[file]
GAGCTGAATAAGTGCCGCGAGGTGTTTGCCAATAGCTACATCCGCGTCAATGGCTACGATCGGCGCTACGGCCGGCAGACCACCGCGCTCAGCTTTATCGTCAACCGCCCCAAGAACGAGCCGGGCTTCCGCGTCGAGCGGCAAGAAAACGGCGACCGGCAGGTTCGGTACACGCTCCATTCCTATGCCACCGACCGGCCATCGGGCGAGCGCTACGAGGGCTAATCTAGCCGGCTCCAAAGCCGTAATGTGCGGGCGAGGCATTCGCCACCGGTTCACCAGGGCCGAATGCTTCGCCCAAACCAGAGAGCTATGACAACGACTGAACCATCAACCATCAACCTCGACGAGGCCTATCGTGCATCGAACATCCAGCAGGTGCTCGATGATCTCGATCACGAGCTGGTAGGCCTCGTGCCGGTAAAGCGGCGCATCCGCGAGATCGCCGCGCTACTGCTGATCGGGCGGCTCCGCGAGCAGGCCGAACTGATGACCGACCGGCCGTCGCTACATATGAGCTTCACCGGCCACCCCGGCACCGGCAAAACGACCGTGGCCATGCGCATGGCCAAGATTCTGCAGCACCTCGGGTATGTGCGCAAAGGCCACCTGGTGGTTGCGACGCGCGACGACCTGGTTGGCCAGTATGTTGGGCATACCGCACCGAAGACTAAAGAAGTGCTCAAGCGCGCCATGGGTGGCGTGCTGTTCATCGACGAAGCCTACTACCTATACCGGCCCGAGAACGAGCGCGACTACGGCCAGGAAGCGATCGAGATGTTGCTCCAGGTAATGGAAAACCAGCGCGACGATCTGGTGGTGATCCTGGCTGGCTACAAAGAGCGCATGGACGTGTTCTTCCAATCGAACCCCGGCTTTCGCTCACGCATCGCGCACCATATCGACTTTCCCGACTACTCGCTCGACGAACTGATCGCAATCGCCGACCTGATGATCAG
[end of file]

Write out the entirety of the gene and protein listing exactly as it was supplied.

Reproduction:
GAGCTGAATAAGTGCCGCGAGGTGTTTGCCAATAGCTACATCCGCGTCAATGGCTACGATCGGCGCTACGGCCGGCAGACCACCGCGCTCAGCTTTATCGTCAACCGCCCCAAGAACGAGCCGGGCTTCCGCGTCGAGCGGCAAGAAAACGGCGACCGGCAGGTTCGGTACACGCTCCATTCCTATGCCACCGACCGGCCATCGGGCGAGCGCTACGAGGGCTAATCTAGCCGGCTCCAAAGCCGTAATGTGCGGGCGAGGCATTCGCCACCGGTTCACCAGGGCCGAATGCTTCGCCCAAACCAGAGAGCTATGACAACGACTGAACCATCAACCATCAACCTCGACGAGGCCTATCGTGCATCGAACATCCAGCAGGTGCTCGATGATCTCGATCACGAGCTGGTAGGCCTCGTGCCGGTAAAGCGGCGCATCCGCGAGATCGCCGCGCTACTGCTGATCGGGCGGCTCCGCGAGCAGGCCGAACTGATGACCGACCGGCCGTCGCTACATATGAGCTTCACCGGCCACCCCGGCACCGGCAAAACGACCGTGGCCATGCGCATGGCCAAGATTCTGCAGCACCTCGGGTATGTGCGCAAAGGCCACCTGGTGGTTGCGACGCGCGACGACCTGGTTGGCCAGTATGTTGGGCATACCGCACCGAAGACTAAAGAAGTGCTCAAGCGCGCCATGGGTGGCGTGCTGTTCATCGACGAAGCCTACTACCTATACCGGCCCGAGAACGAGCGCGACTACGGCCAGGAAGCGATCGAGATGTTGCTCCAGGTAATGGAAAACCAGCGCGACGATCTGGTGGTGATCCTGGCTGGCTACAAAGAGCGCATGGACGTGTTCTTCCAATCGAACCCCGGCTTTCGCTCACGCATCGCGCACCATATCGACTTTCCCGACTACTCGCTCGACGAACTGATCGCAATCGCCGACCTGATGATCAG